Miller Electric

Welding Discussion Forums

Home » Resources » Communities » Welding Discussion Forums

  • If this is your first visit, be sure to check out the FAQ by clicking the link above. You may have to register before you can post: click the register link above to proceed. To start viewing messages, select the forum that you want to visit from the selection below.

Announcement

Announcement Module
Collapse
No announcement yet.

Railing - need a little help

Page Title Module
Move Remove Collapse
X
Conversation Detail Module
Collapse
  • Filter
  • Time
  • Show
Clear All
new posts

  • Railing - need a little help

    I finally finished my railings this morning. The problem is that one side is a little too wobbly for my liking. It's safe, just a little too much play in it. I'm looking for some suggestions to make it a little more rigid. It's firmly bolted to the wall and the newel is welded to a base-plate that is bolted down. I also have two 4" weld tabs bolted into the side wall with a couple of out-riggers. I thought they would be enough.

    I was thinking of adding some gussets to the weld tabs to stiffen them a little or maybe adding a piece of 1/2" bar between the weld tab and the ground.

    Any suggestions?
    Matt.
    Attached Files

  • #2
    I would have put a post at the break at the top of the stairs. That rail will flex all over with any side force but it looks good.

    Comment


    • #3
      Originally posted by monte55 View Post
      I would have put a post at the break at the top of the stairs. That rail will flex all over with any side force but it looks good.
      Exactly, I would have core drilled down 5",4"min. and anchor cemented also,but thats just me.I think i recomended this,when you asked awhile back.

      Comment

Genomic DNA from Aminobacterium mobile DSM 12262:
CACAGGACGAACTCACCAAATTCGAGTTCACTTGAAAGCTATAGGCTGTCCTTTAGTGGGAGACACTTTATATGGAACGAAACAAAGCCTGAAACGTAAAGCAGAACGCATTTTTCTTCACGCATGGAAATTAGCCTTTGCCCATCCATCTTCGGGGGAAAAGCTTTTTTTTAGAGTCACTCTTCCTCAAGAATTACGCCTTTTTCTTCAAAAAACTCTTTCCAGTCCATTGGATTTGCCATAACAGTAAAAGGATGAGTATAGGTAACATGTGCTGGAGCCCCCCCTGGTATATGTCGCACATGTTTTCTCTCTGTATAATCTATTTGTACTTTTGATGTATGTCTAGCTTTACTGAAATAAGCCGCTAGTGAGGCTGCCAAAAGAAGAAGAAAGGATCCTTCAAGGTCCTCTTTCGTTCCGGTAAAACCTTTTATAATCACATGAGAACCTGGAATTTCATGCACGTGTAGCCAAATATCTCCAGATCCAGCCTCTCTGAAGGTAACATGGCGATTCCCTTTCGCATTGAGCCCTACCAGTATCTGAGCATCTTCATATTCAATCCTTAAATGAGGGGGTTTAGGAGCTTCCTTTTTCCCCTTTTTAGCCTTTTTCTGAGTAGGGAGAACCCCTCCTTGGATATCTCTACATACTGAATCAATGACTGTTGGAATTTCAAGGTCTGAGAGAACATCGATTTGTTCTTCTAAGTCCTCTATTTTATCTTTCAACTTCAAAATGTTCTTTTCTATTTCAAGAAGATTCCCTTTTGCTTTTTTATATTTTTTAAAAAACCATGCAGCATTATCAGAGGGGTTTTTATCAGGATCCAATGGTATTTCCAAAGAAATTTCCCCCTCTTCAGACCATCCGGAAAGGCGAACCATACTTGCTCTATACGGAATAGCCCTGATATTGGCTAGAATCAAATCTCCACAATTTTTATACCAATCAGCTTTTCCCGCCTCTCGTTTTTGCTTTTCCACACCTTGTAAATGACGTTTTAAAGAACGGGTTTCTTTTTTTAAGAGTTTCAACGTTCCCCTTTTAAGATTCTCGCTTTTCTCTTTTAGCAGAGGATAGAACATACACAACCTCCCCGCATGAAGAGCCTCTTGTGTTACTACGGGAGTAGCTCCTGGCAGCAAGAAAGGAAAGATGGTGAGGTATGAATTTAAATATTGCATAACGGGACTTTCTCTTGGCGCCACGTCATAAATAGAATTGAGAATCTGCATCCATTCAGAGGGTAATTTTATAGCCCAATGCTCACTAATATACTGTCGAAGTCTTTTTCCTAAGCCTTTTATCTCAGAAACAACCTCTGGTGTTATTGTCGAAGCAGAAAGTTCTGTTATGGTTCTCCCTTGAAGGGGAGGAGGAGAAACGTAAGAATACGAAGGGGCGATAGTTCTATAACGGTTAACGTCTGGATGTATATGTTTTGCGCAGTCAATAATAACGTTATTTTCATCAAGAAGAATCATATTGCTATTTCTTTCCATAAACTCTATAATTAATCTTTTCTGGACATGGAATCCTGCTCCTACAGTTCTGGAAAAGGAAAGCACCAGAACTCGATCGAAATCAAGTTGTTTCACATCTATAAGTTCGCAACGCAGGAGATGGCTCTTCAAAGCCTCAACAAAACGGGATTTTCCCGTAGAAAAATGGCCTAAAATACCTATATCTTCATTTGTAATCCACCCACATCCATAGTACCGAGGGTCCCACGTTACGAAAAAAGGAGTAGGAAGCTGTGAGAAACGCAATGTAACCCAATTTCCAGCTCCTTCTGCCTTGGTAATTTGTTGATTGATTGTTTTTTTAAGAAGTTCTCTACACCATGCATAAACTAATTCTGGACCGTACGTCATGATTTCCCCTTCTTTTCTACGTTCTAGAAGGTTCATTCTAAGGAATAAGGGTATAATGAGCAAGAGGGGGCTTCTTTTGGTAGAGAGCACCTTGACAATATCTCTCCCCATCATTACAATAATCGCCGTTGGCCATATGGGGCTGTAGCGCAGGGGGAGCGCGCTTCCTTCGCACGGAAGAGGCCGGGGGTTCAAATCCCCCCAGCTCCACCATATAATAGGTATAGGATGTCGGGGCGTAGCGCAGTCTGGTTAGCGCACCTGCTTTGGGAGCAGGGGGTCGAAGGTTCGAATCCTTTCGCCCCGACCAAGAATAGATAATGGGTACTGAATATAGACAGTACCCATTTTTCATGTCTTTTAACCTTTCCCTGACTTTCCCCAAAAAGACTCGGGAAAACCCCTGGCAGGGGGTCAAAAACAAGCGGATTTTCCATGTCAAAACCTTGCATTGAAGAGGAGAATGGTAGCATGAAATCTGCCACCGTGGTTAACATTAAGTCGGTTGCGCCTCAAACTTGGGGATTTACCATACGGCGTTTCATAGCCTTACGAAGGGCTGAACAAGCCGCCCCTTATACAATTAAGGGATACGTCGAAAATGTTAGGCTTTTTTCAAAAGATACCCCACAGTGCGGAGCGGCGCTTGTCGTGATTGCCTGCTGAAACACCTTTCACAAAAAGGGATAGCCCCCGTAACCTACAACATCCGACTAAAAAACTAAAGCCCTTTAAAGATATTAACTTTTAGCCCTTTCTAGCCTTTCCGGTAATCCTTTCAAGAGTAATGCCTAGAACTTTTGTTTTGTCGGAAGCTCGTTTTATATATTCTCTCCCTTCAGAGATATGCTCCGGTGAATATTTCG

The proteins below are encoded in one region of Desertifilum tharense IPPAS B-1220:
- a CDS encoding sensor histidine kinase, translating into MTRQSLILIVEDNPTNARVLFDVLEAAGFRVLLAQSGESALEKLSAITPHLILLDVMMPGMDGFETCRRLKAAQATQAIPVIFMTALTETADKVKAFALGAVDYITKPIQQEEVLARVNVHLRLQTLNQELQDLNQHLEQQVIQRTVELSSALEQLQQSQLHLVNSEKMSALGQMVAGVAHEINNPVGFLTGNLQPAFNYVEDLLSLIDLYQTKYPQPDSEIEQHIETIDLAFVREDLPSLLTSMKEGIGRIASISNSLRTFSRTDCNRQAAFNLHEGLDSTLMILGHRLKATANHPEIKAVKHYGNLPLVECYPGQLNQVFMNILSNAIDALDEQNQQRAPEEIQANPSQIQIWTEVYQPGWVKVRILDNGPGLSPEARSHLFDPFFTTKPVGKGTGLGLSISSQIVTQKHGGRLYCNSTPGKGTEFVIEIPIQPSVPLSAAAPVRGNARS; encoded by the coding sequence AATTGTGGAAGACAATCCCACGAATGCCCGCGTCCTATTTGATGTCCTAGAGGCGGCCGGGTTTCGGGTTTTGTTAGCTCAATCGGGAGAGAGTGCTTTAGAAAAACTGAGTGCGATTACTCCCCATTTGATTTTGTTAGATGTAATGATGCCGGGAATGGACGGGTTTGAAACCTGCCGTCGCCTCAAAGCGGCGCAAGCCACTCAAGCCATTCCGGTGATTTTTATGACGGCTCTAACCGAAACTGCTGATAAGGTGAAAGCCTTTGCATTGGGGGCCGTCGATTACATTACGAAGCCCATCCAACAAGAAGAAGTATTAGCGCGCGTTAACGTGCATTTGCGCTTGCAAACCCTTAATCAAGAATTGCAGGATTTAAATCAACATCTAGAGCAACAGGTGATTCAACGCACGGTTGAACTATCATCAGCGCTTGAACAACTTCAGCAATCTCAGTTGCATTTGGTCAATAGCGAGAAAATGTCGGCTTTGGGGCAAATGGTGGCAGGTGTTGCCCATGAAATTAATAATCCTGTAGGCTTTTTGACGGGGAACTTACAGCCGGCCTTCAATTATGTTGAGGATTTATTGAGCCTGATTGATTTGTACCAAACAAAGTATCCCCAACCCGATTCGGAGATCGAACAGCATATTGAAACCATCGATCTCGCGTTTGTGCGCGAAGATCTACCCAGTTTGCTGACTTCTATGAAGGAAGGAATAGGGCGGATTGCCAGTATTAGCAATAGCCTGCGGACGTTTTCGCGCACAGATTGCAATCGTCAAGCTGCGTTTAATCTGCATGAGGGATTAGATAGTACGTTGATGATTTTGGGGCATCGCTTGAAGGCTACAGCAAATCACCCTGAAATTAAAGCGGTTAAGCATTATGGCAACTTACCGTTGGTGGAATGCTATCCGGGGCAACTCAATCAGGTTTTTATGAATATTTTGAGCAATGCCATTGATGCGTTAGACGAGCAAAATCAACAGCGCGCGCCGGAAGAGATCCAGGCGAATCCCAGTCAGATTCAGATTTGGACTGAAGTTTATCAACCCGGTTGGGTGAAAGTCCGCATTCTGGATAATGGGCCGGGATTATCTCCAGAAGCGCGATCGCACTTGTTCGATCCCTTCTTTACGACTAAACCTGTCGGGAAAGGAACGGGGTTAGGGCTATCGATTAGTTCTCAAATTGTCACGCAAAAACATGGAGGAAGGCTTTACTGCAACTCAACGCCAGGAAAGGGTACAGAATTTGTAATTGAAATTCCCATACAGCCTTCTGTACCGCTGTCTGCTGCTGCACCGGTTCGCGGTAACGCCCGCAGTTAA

• #4
        How is the lowest post fastened to the ground?

        Comment


        • #5
          These brackets are too small. I think you need to weld tabs from the underneath of the bottom flatbar of the railing and anchor on the top of your stair thread.
          Good luck

          Comment


          • #6
            Yeah, the post at the edge of the landing would have been good. The reason I didn't put it in is because the stairs are very narrow and I was looking to hug the edge as close as possible. I didn't want to risk splitting the stone. Jack, the bottom newel is welded to a bolted down base-plate. I set the bolts with epoxy, they're solid.

            Do you think it would help if I put another angled support on the inside, just past the door swing? (The door from the house swings out) I was thinking of drilling a 1/2" bar down with epoxy and welding another angled support from it to the rail. I was also wondering if breaking the welds to the out-riggers then pre-loading the railing in either direction before welding them back would help.

            Comment


            • #7
              flex railing problem

              Had same problem on a staircase last year. A part of my railing is almost a carbon copy of your design. My balusters were/are 1" square solid bar and the only hollow element was an extruded caprail and 1-1/2" channel underneath it. We did what some of the replies suggested, drilled down into the sub structure (this was indoor) and welded a 12" section of 1-1/2" round to the bottom, then epoxied the hole and dropped the bar in.